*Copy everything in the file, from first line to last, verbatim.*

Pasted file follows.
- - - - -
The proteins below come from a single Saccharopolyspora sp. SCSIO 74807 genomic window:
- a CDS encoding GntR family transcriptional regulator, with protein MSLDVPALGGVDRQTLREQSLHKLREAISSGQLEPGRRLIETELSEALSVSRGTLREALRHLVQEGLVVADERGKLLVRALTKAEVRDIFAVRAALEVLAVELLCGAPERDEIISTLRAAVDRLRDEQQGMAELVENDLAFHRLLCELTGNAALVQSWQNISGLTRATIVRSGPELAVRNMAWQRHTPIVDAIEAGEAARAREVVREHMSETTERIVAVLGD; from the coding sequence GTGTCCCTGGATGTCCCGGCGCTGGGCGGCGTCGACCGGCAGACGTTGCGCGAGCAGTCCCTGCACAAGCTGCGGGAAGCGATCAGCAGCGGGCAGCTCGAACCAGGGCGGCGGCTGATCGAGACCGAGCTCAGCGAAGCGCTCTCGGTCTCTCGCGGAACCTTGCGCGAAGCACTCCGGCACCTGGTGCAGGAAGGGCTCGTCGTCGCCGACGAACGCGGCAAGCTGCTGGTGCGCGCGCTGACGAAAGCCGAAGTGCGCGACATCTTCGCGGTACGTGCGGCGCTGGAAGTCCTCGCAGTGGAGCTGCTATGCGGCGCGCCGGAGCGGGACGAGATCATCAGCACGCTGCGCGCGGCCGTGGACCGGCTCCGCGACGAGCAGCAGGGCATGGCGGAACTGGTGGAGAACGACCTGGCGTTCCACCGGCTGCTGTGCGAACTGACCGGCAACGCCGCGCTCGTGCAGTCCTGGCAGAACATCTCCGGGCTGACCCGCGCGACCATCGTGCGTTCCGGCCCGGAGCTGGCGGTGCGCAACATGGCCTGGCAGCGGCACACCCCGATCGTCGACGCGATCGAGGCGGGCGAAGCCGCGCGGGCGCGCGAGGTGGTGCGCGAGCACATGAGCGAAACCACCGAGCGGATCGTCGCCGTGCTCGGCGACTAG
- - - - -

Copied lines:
The proteins below come from a single Saccharopolyspora sp. SCSIO 74807 genomic window:
- a CDS encoding GntR family transcriptional regulator, with protein MSLDVPALGGVDRQTLREQSLHKLREAISSGQLEPGRRLIETELSEALSVSRGTLREALRHLVQEGLVVADERGKLLVRALTKAEVRDIFAVRAALEVLAVELLCGAPERDEIISTLRAAVDRLRDEQQGMAELVENDLAFHRLLCELTGNAALVQSWQNISGLTRATIVRSGPELAVRNMAWQRHTPIVDAIEAGEAARAREVVREHMSETTERIVAVLGD; from the coding sequence GTGTCCCTGGATGTCCCGGCGCTGGGCGGCGTCGACCGGCAGACGTTGCGCGAGCAGTCCCTGCACAAGCTGCGGGAAGCGATCAGCAGCGGGCAGCTCGAACCAGGGCGGCGGCTGATCGAGACCGAGCTCAGCGAAGCGCTCTCGGTCTCTCGCGGAACCTTGCGCGAAGCACTCCGGCACCTGGTGCAGGAAGGGCTCGTCGTCGCCGACGAACGCGGCAAGCTGCTGGTGCGCGCGCTGACGAAAGCCGAAGTGCGCGACATCTTCGCGGTACGTGCGGCGCTGGAAGTCCTCGCAGTGGAGCTGCTATGCGGCGCGCCGGAGCGGGACGAGATCATCAGCACGCTGCGCGCGGCCGTGGACCGGCTCCGCGACGAGCAGCAGGGCATGGCGGAACTGGTGGAGAACGACCTGGCGTTCCACCGGCTGCTGTGCGAACTGACCGGCAACGCCGCGCTCGTGCAGTCCTGGCAGAACATCTCCGGGCTGACCCGCGCGACCATCGTGCGTTCCGGCCCGGAGCTGGCGGTGCGCAACATGGCCTGGCAGCGGCACACCCCGATCGTCGACGCGATCGAGGCGGGCGAAGCCGCGCGGGCGCGCGAGGTGGTGCGCGAGCACATGAGCGAAACCACCGAGCGGATCGTCGCCGTGCTCGGCGACTAG